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Title: Adaptive building structures
Author: Senatore, G.
ISNI:       0000 0004 7231 042X
Awarding Body: UCL (University College London)
Current Institution: University College London (University of London)
Date of Award: 2016
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This thesis presents the formulation of a novel methodology to design adaptive structures. This method is based on improving structural performances through the reduction of the embodied energy in the material at the cost of a small increase in operational energy necessary for structural adaptation and sensing. In structural design, members are sized so that they have the capacity to meet the worst expected ‘effect’ or ‘demand’ from all load cases. If embodied energy is to be saved, clearly, member sizing should not be governed directly by the worst demand but by some fraction of it. The design method proposed here seeks to synthesise structural configurations which can be thought of as a hybrid between a passive and a fully active structure. Instead of using more material to cope with the effect of loads, here strategically located active elements (actuators) provide controlled output energy to manipulate actively the internal flow of forces into more efficient load paths (i.e. stress homogenisation) and keep displacements within desired limits by changing the shape of the structure. To ensure the embodied energy saved this way is not used up to by actuation, the adaptive solution is designed to cope with ordinary loading events using only passive load bearing capacity whilst relying on active control to deal with events that have a smaller probability of occurrence (e.g. wind storms, snow, earthquakes, unusual crowds but also moving loads such as trains). A nested optimisation scheme finds the active-passive system that corresponds to the minimum of the sum of embodied and operational energy. This work on adaptive structures comprises both a numerical and an experimental component. Numerical simulations and experimental tests carried out on a purpose-built large scale prototype confirmed that substantial savings up to 60% of the total energy can be achieved by adaptive solutions.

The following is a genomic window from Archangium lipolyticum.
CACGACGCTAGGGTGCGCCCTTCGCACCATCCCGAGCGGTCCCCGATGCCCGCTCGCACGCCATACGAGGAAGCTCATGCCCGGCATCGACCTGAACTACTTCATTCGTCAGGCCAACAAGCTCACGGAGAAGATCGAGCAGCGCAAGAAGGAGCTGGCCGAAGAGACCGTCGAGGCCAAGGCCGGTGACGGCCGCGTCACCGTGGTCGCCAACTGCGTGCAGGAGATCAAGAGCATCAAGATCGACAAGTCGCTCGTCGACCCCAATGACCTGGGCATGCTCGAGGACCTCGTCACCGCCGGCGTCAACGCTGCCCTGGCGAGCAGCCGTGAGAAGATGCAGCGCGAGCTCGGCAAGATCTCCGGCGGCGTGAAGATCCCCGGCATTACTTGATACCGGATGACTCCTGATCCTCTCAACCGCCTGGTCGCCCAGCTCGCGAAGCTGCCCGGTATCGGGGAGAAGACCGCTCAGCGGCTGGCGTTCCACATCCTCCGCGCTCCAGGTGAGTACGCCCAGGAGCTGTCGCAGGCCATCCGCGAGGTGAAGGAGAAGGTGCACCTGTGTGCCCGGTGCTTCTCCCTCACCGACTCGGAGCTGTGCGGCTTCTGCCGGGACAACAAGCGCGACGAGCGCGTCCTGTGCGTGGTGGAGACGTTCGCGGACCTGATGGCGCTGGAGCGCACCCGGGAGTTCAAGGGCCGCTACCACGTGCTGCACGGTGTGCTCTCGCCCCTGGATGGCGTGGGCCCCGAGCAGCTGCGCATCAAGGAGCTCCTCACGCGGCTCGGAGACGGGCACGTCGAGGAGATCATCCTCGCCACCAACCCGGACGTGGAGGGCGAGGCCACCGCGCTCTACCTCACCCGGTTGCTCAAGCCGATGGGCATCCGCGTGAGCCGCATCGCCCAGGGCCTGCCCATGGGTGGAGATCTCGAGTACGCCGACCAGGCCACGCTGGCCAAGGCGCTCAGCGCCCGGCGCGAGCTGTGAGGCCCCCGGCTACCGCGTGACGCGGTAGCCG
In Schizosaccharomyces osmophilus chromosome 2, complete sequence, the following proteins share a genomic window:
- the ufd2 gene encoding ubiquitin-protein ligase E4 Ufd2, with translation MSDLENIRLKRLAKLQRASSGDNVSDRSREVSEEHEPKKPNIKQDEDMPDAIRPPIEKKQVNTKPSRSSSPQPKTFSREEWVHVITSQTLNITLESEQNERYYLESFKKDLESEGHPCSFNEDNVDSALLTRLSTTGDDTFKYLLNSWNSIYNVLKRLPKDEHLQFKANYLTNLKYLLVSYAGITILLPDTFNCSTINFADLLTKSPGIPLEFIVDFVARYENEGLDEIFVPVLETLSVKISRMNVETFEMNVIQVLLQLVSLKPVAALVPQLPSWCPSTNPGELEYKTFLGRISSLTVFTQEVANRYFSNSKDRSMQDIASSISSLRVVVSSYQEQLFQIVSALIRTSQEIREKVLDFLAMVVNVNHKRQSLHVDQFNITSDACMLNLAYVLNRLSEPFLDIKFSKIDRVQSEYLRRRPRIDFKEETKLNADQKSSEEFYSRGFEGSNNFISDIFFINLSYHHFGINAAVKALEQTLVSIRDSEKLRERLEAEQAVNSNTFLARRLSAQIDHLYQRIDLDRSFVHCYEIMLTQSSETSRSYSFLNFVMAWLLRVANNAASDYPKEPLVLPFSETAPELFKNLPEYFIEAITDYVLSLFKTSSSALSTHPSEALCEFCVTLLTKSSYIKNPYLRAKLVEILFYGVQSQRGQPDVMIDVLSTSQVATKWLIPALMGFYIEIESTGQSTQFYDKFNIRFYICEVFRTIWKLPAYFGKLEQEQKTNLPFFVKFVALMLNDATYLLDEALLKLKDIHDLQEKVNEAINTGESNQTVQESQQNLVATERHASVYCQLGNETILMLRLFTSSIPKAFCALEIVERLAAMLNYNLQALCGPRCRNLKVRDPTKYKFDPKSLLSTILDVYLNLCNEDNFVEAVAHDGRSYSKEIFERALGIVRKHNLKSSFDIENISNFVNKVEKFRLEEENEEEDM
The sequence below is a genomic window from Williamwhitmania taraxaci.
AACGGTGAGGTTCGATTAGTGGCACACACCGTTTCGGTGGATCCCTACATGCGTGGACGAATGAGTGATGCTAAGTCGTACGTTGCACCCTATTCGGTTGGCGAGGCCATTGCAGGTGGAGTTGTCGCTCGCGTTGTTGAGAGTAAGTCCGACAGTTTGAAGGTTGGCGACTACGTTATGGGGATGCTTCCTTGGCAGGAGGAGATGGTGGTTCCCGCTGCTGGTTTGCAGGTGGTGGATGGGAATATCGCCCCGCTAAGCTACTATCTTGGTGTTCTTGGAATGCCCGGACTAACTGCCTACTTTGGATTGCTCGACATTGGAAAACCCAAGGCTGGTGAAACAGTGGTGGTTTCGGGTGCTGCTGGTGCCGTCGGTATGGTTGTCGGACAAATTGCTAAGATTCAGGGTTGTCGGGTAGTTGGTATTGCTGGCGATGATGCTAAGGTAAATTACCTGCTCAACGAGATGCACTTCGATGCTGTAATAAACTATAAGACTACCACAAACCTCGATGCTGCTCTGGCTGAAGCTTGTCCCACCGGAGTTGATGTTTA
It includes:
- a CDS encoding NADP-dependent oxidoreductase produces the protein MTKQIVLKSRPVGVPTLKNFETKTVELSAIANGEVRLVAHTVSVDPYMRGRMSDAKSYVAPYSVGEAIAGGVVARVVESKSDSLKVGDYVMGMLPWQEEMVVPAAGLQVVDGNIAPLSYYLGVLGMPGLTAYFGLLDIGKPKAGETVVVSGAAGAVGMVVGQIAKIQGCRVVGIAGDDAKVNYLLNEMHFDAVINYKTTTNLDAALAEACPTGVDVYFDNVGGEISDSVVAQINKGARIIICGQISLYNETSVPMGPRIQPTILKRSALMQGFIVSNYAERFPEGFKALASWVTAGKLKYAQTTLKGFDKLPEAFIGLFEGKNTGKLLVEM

Supervisor: Duffour, P. D. ; Hanna, S. H. ; Winslow, P. W. ; Wise, C. W. Sponsor: Not available
Qualification Name: Thesis (Ph.D.) Qualification Level: Doctoral
EThOS ID:  DOI: Not available